Majola said the SRC was set to meet on Friday to discuss the situation.

Experts‚ however‚ said the proposal would spell disaster.

Dr Azar Jammine‚ director and chief at economic consultancy Econometrix‚ said that the idea of shifting the academic year boggles the mind.

“From an economic point‚ the disruption would damage confidence and have a longer-term impact. From a practical point of view‚ it would be difficult to spread the resources. You have a finite amount of resources to cover an extra cohort of students.”

He suggested that the university might be hoping that the remainder of the year is used as “a cooling-off period” and that commonsense might prevail.

“All they are doing is buying time‚” said Jammine.

Alternatives like including extending hours‚ reducing breaks and studying on weekends would be a far better option‚ he ventured.

He also emphasised that there is a great difference between no fee increase and no fees at all.

“The students seem ideological motivated to push for free education. This would cost the country between R30- and 40-billion.

“Interestingly‚ (Finance Minister) Pravin Gordhan said that if only a quarter of the state capture and corruption could be eliminated we could save around R40-billion – so if corruption were curtailed‚ we could fund education.”

Ahmed Essop‚ a research associate at the University of Johannesburg’s Ali Mazrui Centre for Higher Education Studies‚ said the proposal didn’t make sense.

“It’s difficult to fathom how such a concept would work because it would have far-reaching implications on a number of factors including funding and the new cohort of students for next year.”

Essop suggested an alternative to the proposal could be modeled around the concept of the University of Cape Town’s (UCT) summer school‚ which served as a catch-up facility for students.

Second-year Bachelor of Music student Wyatt Edwards said that he was not aware of the university’s decision. He said the decision to extend the programme into 2017 would have implications of his and other students’ lives.

“It’s one semester‚ technically‚ but it’s going to have the same effect in that it’s going to be six months where I could have been starting my master’s or getting on with my life. My brother has one semester left and the delay is going to put a halt to his future‚ which he has already started planning. But at the rate varsity protests are going‚ it could be more than just one semester.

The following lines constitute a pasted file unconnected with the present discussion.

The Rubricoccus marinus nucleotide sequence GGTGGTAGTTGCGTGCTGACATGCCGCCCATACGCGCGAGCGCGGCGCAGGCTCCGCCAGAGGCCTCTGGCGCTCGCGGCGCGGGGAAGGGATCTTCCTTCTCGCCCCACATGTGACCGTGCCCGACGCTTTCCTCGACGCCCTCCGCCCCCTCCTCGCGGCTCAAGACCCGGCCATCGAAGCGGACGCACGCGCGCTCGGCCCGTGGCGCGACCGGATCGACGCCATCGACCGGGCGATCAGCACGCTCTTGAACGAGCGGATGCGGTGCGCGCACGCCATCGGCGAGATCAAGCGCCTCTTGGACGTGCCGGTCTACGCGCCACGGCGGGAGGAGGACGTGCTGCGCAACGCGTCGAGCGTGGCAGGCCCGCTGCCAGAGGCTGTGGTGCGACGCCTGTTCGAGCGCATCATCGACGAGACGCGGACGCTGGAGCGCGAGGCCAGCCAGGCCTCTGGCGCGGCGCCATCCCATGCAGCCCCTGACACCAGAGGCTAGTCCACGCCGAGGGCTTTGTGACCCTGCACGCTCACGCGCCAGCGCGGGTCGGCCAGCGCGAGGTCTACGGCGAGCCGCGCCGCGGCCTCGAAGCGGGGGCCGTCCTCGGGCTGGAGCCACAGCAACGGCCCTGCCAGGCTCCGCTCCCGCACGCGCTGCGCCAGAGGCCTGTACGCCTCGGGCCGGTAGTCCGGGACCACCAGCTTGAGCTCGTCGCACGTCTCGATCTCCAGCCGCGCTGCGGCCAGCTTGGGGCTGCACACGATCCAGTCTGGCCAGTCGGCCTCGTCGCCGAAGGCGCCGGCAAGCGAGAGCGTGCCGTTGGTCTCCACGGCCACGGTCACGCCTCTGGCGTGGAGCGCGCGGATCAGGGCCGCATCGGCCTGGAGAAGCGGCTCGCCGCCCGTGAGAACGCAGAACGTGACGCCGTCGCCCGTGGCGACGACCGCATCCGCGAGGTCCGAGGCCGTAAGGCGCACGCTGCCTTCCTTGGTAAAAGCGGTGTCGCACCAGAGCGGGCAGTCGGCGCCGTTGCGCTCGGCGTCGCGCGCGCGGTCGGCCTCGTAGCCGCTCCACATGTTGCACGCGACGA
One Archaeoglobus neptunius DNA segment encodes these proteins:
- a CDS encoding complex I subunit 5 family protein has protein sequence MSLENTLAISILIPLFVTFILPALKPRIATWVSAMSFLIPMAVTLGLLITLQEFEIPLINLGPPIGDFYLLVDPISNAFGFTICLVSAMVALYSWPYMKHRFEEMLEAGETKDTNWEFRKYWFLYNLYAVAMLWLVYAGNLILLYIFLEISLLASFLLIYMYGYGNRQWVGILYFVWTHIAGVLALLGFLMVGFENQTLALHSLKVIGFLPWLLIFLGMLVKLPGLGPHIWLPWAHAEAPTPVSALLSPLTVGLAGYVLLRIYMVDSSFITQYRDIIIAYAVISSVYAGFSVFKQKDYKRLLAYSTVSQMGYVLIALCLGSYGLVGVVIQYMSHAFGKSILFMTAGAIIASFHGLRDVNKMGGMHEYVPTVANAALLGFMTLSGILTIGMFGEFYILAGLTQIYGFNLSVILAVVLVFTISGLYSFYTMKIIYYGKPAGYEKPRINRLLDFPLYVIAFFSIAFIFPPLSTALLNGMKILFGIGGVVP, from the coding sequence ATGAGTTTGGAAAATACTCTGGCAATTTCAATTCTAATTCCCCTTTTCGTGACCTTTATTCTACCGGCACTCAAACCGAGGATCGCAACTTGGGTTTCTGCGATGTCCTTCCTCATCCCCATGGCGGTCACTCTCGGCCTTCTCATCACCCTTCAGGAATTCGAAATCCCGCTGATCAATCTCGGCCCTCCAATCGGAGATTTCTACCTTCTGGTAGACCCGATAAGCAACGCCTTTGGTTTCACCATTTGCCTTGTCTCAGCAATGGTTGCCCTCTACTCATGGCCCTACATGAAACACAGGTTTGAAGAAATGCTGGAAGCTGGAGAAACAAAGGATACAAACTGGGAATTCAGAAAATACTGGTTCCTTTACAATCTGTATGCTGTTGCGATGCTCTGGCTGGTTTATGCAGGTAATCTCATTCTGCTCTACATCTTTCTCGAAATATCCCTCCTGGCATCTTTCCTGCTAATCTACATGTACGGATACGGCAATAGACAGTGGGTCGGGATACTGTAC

“I think the worst thing about the whole protesting is that the university has not kept us in the loop with what’s happening with the academic programme. They tell us academic programme is apparently still in session but protests are still taking place and it’s not the safest on campus‚” he said.

Third-year LLB student Thobeka Cele said a delayed academic year is likely to have a “bad effect“.

“We were hoping our cry for free education would be heard‚ but clearly this is not the case. If things need to be delayed it has to be done. Personally it will have a financial impact on me financially. Emotionally this entire process is draining‚” she said.

The SA Democratic Teachers’ Union on Thursday said that while Grade 12 pupils’ spirits would be dampened by news of a possible delay of their tertiary studies‚ they should focus on the upcoming examinations.

“Yes‚ it would affect them. It would mean that they would have to apply to universities out of the province that are not extending their academic programme or they would have to start later than anticipated‚ but we are saying to them that they must just work hard and pass the matric examination‚” spokeswoman Nomusa Cembi said.

Meanwhile‚ UCT spokesman Elijah Moholola said UCT is engaged in a number of conversations with various stakeholders around the impact of the protests on the academic programme.

“We are committed to resolving this and having the academic activities resuming as soon as possible.”

 

– TMG Digital/The Times